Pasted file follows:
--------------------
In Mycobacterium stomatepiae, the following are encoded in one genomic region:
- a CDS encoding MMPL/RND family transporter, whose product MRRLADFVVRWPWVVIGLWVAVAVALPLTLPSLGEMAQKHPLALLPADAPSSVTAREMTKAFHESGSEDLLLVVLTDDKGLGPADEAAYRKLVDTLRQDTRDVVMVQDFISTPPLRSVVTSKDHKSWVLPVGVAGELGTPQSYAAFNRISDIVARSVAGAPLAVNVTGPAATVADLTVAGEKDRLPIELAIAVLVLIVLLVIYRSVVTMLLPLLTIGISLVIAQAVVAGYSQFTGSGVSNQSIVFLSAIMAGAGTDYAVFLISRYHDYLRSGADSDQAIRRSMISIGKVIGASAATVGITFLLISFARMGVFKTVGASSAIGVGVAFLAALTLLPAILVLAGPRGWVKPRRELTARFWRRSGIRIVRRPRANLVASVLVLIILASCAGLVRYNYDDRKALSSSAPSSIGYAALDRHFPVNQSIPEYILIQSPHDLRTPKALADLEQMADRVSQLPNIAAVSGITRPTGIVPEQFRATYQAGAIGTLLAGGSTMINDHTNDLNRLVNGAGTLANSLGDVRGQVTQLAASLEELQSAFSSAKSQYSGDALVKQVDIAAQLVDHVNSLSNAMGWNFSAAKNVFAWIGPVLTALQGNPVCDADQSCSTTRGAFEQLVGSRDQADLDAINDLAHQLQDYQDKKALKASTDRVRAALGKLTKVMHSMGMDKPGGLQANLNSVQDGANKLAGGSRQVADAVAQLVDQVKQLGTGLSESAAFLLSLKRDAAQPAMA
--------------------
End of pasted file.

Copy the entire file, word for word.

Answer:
In Mycobacterium stomatepiae, the following are encoded in one genomic region:
- a CDS encoding MMPL/RND family transporter, whose product MRRLADFVVRWPWVVIGLWVAVAVALPLTLPSLGEMAQKHPLALLPADAPSSVTAREMTKAFHESGSEDLLLVVLTDDKGLGPADEAAYRKLVDTLRQDTRDVVMVQDFISTPPLRSVVTSKDHKSWVLPVGVAGELGTPQSYAAFNRISDIVARSVAGAPLAVNVTGPAATVADLTVAGEKDRLPIELAIAVLVLIVLLVIYRSVVTMLLPLLTIGISLVIAQAVVAGYSQFTGSGVSNQSIVFLSAIMAGAGTDYAVFLISRYHDYLRSGADSDQAIRRSMISIGKVIGASAATVGITFLLISFARMGVFKTVGASSAIGVGVAFLAALTLLPAILVLAGPRGWVKPRRELTARFWRRSGIRIVRRPRANLVASVLVLIILASCAGLVRYNYDDRKALSSSAPSSIGYAALDRHFPVNQSIPEYILIQSPHDLRTPKALADLEQMADRVSQLPNIAAVSGITRPTGIVPEQFRATYQAGAIGTLLAGGSTMINDHTNDLNRLVNGAGTLANSLGDVRGQVTQLAASLEELQSAFSSAKSQYSGDALVKQVDIAAQLVDHVNSLSNAMGWNFSAAKNVFAWIGPVLTALQGNPVCDADQSCSTTRGAFEQLVGSRDQADLDAINDLAHQLQDYQDKKALKASTDRVRAALGKLTKVMHSMGMDKPGGLQANLNSVQDGANKLAGGSRQVADAVAQLVDQVKQLGTGLSESAAFLLSLKRDAAQPAMA